Month 7

April, 2017
Users: 38
(Organic: +18, BizDev: +20)
Revenue: $617.5 MRR
Costs: $636

Net: -$19

Month 8

May, 2017
Users: 76
(Organic: +19, BizDev: +20, Churned: -1)
Revenue: $1,235 MRR
Costs: $765

Net: $470

Month 9

June, 2017
Users: 114
(Organic: +19, BizDev: +20, Churned: -2)
Revenue: $1,852.5 MRR
Costs: $975

Net: $877

Month 10

July, 2017
Users: 161
(Organic: +20, BizDev: +30, Churned: -2)
Revenue: $2,616.5 MRR
Costs: $1,219

Net: $1,397

Month 11

August, 2017
Users: 209
(Organic: +21, BizDev: +30, Churned: -3)
Revenue: $3,396.25 MRR
Costs: $1,395

Net: $2,001

Month 12

September, 2017
Users: 267
(Organic: +22, BizDev: +40, Churned: -4)
Revenue: $4,388.75 MRR
Costs: $1,665

Net: $2,723

Month 13

October, 2017
Users: 335
(Organic: +23, BizDev: +50, Churned: -5)
Revenue: $5,443.75 MRR
Costs: $2,187

Net: $3,256

Month 14

November, 2017
Users: 382
(Organic: +24, BizDev: +30, Churned: -7)
Revenue: $6,207.5 MRR
Costs: $2,245

Net: $3,962

Month 15

December, 2017
Users: 419
(Organic: +25, BizDev: +20, Churned: -8)
Revenue: $6,808.75 MRR
Costs: $2,345

Net: $4,463

Month 16

January, 2018
Users: 487
(Organic: +26, BizDev: +50, Churned: -8)
Revenue: $7,913.75 MRR
Costs: $2,778

Net: $5,138

Month 17

February, 2018
Users: 554
(Organic: +27, BizDev: +50, Churned: -10)
Revenue: $9,002.5 MRR
Costs: $3,018

Net: $5,984

Month 18

March, 2018
Users: 611
(Organic: +28, BizDev: +40, Churned: -11)
Revenue: $9,928.75 MRR
Costs: $3,184

Net: $6,774

I’m not sure if I made myself more confused going through this exercise or less so. Some things jumped out, while others were much more muddled. I do think at this time it’ll be much easier with a simpler model that I can make in Google Sheets. That said, I wouldn’t of been able to know what we should be looking at without going through the process of modeling everything.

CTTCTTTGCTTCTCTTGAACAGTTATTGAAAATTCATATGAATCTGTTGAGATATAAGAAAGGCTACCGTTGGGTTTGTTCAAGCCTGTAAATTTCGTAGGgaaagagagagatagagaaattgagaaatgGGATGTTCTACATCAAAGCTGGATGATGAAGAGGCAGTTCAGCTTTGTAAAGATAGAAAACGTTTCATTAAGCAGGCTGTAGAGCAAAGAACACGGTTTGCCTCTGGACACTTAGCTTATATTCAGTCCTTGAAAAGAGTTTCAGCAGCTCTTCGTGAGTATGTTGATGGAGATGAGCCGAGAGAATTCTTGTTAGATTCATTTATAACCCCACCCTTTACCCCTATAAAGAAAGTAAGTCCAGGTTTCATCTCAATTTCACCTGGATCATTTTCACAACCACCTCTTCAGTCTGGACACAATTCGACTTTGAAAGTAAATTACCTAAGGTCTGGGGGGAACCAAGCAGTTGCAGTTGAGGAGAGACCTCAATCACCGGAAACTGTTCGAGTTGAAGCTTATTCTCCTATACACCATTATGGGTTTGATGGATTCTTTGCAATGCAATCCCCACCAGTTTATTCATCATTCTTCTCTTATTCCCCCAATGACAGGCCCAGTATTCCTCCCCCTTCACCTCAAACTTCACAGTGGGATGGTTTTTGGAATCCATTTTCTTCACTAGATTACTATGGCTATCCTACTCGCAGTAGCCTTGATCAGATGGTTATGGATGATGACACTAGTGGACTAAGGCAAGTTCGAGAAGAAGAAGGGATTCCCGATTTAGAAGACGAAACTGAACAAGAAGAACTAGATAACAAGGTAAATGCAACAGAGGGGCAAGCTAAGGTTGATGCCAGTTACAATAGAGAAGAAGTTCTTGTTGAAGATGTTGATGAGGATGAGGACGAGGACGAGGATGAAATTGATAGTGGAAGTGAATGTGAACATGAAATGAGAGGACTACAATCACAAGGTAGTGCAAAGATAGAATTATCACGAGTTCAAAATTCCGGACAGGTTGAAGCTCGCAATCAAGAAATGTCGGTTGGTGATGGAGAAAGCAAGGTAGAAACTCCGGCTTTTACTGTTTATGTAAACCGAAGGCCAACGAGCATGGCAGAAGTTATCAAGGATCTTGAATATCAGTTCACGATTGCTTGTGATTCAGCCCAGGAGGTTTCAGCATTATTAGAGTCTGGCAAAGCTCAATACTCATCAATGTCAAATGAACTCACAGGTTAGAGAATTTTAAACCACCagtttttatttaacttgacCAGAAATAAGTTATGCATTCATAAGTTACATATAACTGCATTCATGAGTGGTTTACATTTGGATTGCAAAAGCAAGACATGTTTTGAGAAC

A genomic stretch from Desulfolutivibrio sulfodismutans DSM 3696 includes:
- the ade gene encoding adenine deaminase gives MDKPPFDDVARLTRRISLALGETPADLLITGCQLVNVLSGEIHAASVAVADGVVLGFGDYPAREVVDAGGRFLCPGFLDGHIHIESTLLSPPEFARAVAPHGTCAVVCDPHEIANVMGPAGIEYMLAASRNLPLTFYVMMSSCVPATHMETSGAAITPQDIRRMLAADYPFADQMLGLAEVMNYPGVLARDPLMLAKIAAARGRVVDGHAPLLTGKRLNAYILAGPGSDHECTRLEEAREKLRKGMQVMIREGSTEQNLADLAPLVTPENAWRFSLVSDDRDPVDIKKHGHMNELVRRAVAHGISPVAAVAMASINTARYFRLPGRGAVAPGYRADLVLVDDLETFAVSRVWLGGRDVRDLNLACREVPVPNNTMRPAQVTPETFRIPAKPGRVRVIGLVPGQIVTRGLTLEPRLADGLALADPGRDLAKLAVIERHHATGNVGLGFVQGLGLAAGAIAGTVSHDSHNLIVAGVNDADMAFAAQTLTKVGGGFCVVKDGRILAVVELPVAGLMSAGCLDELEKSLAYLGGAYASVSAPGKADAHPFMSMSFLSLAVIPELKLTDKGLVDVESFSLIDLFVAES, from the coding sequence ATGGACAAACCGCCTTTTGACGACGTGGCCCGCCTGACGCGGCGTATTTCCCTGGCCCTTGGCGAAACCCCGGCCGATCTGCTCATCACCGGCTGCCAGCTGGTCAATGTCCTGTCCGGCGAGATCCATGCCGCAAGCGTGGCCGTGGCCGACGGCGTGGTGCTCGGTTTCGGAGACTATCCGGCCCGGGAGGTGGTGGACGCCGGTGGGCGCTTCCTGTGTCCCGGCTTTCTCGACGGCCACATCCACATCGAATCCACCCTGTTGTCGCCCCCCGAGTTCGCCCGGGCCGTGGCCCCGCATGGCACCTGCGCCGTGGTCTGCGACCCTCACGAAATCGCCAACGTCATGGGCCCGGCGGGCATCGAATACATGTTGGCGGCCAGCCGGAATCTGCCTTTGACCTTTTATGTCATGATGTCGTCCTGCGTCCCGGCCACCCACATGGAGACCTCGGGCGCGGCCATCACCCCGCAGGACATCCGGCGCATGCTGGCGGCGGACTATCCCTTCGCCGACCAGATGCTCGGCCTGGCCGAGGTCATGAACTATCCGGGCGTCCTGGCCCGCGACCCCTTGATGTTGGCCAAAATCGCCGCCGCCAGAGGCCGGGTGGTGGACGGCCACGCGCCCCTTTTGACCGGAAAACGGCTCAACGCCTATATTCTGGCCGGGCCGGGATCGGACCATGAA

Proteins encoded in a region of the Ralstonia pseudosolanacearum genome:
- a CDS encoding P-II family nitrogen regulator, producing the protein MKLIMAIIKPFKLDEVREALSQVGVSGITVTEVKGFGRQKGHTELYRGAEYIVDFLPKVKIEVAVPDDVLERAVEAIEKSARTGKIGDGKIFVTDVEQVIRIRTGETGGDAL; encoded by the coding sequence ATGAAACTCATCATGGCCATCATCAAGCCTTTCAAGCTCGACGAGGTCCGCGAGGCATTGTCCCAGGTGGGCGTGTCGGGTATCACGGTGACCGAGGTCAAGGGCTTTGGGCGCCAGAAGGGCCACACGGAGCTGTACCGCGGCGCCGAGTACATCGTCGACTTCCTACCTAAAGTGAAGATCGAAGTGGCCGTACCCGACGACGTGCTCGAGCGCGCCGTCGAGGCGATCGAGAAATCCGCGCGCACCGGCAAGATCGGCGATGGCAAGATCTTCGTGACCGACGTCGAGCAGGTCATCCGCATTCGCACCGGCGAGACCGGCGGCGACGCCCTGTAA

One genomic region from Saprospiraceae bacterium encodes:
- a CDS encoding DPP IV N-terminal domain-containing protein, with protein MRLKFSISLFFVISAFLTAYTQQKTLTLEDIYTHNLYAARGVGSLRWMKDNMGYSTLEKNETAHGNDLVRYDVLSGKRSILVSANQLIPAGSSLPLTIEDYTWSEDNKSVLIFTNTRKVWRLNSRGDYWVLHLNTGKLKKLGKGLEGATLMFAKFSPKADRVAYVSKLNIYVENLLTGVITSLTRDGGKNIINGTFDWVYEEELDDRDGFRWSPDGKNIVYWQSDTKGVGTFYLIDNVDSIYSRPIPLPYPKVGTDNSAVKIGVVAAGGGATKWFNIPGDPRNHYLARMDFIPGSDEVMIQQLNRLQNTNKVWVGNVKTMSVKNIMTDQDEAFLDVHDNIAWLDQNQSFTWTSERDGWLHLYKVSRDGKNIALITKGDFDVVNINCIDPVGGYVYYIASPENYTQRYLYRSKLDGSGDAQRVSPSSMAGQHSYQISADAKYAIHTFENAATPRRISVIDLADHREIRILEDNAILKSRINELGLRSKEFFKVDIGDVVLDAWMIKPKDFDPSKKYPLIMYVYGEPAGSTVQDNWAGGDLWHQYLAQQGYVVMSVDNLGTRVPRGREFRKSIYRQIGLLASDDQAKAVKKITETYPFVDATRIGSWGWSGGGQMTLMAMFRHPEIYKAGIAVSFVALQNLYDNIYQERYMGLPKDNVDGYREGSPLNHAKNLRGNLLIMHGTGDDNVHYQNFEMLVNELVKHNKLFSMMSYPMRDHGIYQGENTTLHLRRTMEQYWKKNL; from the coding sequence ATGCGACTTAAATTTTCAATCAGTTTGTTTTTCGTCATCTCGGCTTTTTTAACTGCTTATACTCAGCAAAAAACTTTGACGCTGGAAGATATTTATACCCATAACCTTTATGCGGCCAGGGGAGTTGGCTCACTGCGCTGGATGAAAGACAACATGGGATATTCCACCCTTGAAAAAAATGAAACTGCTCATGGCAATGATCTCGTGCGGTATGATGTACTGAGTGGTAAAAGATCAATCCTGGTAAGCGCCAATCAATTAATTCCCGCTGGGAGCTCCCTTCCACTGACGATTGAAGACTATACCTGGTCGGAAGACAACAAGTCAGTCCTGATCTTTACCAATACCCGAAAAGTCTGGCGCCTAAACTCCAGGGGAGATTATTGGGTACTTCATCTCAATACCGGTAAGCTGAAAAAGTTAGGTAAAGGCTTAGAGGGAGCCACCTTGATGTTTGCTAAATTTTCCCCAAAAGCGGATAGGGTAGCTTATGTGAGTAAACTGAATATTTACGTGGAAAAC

The problem with models however, is that they all trend upward at an exponential rate. Making it appear that the business is destined for greatness. Which we of course want, but the one thing for sure is that the model is wrong. So there’s only so much we can take from this, and it’s knowing what’s important to take from it and what’s not at the moment.

What this model really shows is that it takes a considerable amount of paying users to get to a sustainable business. I haven’t included salaries or any physical expense like a WeWork space in here and when I put those in it changes everything about how we have to look at this. Either we need to raise capital, we have to be much more aggressive in our growth strategies, or we look at it as a time investment that we’ll have to make in getting to that point of sustaining ourselves. Each that has their pros and cons which we’ll have to make decisions about relatively shortly.

We’ve done a ton of work in the past few months and while it’s all documented here in our write ups, I need to spend some time collecting all of the relevant pieces and putting together our story. This will be to develop our sales materials for when it’s time to start pitching the platform to those outside of our immediate connections / those who are aware of the platform already.

We’d love to hear from you…
Get in touch at Founders@vrbtm.co, talk with us on twitter @vrbtm.co, and read our story on medium.

Wes Jones is on Twitter @WesJonesCo
Nick Dandakis is on Twitter @Dandakis